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Wharton Students Score Surprisingly High on Empathy Test


Photo from Pixabay / CC0

Since 2016, Penn completely overhauled its Wharton 101 curriculum. But a little-known part of this change? All Wharton freshman were required to take an empathy test. When asked why this addition was made, Vice Dean and Director of the Wharton School Lori Rosenkopf responded, “There's a lot of talk about how Wharton students are cold-hearted. However, I was skeptical of this blanket statement. So to combat this stereotype, we administered this empathy test, and I am happy to say the results are extremely positive.”

Rosenkopf was right. The results undeniably show that Wharton students have a deep sense of empathy and virtue, with most students scoring within the top one percentile.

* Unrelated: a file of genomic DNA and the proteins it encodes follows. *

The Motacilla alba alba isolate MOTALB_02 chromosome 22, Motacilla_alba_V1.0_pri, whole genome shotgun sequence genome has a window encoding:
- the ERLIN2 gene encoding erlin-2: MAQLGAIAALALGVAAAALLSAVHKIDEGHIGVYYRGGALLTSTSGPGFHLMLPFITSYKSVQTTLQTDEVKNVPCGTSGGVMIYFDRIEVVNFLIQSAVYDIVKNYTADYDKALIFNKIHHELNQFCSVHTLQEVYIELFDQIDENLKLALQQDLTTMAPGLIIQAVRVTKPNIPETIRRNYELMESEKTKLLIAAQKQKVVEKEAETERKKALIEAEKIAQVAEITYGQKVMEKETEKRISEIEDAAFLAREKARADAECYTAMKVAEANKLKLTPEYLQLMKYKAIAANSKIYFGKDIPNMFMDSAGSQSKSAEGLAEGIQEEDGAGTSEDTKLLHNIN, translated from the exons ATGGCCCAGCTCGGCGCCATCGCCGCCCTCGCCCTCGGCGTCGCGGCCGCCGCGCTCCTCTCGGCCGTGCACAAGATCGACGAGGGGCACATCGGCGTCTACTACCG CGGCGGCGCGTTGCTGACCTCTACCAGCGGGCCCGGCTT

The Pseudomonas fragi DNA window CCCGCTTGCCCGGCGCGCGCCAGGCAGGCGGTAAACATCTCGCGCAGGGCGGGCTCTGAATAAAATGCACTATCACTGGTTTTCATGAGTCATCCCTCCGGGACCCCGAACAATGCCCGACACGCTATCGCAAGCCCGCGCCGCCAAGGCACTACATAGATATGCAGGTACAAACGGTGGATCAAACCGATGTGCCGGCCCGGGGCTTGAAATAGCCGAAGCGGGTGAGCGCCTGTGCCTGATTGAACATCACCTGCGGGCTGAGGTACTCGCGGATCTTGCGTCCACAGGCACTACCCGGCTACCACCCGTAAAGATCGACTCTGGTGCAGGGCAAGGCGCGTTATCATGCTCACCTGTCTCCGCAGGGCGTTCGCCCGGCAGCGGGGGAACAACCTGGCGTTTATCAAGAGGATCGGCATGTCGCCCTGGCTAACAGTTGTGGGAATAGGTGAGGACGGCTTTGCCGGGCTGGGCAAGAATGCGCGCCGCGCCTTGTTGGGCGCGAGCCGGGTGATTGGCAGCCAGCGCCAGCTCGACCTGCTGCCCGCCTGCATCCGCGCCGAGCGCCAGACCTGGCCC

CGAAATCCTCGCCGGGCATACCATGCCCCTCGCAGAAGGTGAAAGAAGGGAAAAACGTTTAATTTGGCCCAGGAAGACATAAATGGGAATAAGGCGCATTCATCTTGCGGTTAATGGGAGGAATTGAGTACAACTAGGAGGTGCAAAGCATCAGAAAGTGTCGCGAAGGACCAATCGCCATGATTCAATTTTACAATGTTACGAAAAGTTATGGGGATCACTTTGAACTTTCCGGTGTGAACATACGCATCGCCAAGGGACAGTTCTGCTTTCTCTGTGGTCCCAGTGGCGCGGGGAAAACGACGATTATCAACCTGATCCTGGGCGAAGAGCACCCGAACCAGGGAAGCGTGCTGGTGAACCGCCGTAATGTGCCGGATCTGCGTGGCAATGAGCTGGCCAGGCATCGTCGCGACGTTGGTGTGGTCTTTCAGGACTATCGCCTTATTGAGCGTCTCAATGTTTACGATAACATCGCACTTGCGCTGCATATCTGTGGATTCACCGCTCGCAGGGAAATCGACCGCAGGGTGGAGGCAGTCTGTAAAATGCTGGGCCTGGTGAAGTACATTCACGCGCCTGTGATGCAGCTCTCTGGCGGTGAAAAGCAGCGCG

In the survey students were asked a total of 25 questions designed to show how caring a person truly is. Ten of these questions were multiple choice. The other 15 were true-false.

Highlights of the survey include:

  • 67% of Wharton students would donate a dollar at the grocery store to buy kids in Africa school supplies (if asked).
  • 72% of Wharton students logged volunteering hours for high school in order to graduate. 99.7% of them listed these hours on their Common Apps.
  • 81% of Wharton students know who Mother Teresa is (70% of the ones who knew said they got it through process of elimination).
  • 95% of Wharton students know what opportunity cost is.
  • 76% of Wharton Students have held the door open for somebody.

We're glad that rock-solid science has broken a truly harmful stereotype on our campus. As a community, we're clearly far too quick to judge others!